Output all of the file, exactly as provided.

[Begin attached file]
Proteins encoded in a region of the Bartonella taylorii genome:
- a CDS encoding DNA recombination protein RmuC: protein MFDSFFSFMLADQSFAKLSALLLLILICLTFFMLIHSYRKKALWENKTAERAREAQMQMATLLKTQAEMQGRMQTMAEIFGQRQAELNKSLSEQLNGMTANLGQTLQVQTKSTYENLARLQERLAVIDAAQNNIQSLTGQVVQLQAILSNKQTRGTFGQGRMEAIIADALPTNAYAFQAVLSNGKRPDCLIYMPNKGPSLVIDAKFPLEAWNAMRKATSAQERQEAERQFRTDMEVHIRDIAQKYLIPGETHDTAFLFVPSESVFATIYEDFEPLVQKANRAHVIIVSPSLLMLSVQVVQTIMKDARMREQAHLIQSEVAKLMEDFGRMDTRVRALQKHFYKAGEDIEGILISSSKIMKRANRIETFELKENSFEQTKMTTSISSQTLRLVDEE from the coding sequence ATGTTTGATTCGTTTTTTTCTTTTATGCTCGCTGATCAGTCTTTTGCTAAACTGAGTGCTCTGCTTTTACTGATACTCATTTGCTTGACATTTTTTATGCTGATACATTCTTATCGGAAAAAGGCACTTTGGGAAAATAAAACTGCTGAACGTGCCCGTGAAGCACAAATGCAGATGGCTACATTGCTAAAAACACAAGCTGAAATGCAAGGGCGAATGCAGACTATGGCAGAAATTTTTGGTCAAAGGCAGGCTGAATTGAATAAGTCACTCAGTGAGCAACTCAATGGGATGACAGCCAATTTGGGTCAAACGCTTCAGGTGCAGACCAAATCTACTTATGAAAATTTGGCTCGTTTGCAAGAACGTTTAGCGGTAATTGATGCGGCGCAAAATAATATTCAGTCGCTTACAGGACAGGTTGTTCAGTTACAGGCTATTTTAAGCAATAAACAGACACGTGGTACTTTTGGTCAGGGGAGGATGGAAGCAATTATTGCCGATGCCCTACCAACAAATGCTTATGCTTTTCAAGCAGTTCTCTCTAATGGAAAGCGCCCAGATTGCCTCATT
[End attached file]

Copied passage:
Proteins encoded in a region of the Bartonella taylorii genome:
- a CDS encoding DNA recombination protein RmuC: protein MFDSFFSFMLADQSFAKLSALLLLILICLTFFMLIHSYRKKALWENKTAERAREAQMQMATLLKTQAEMQGRMQTMAEIFGQRQAELNKSLSEQLNGMTANLGQTLQVQTKSTYENLARLQERLAVIDAAQNNIQSLTGQVVQLQAILSNKQTRGTFGQGRMEAIIADALPTNAYAFQAVLSNGKRPDCLIYMPNKGPSLVIDAKFPLEAWNAMRKATSAQERQEAERQFRTDMEVHIRDIAQKYLIPGETHDTAFLFVPSESVFATIYEDFEPLVQKANRAHVIIVSPSLLMLSVQVVQTIMKDARMREQAHLIQSEVAKLMEDFGRMDTRVRALQKHFYKAGEDIEGILISSSKIMKRANRIETFELKENSFEQTKMTTSISSQTLRLVDEE from the coding sequence ATGTTTGATTCGTTTTTTTCTTTTATGCTCGCTGATCAGTCTTTTGCTAAACTGAGTGCTCTGCTTTTACTGATACTCATTTGCTTGACATTTTTTATGCTGATACATTCTTATCGGAAAAAGGCACTTTGGGAAAATAAAACTGCTGAACGTGCCCGTGAAGCACAAATGCAGATGGCTACATTGCTAAAAACACAAGCTGAAATGCAAGGGCGAATGCAGACTATGGCAGAAATTTTTGGTCAAAGGCAGGCTGAATTGAATAAGTCACTCAGTGAGCAACTCAATGGGATGACAGCCAATTTGGGTCAAACGCTTCAGGTGCAGACCAAATCTACTTATGAAAATTTGGCTCGTTTGCAAGAACGTTTAGCGGTAATTGATGCGGCGCAAAATAATATTCAGTCGCTTACAGGACAGGTTGTTCAGTTACAGGCTATTTTAAGCAATAAACAGACACGTGGTACTTTTGGTCAGGGGAGGATGGAAGCAATTATTGCCGATGCCCTACCAACAAATGCTTATGCTTTTCAAGCAGTTCTCTCTAATGGAAAGCGCCCAGATTGCCTCATT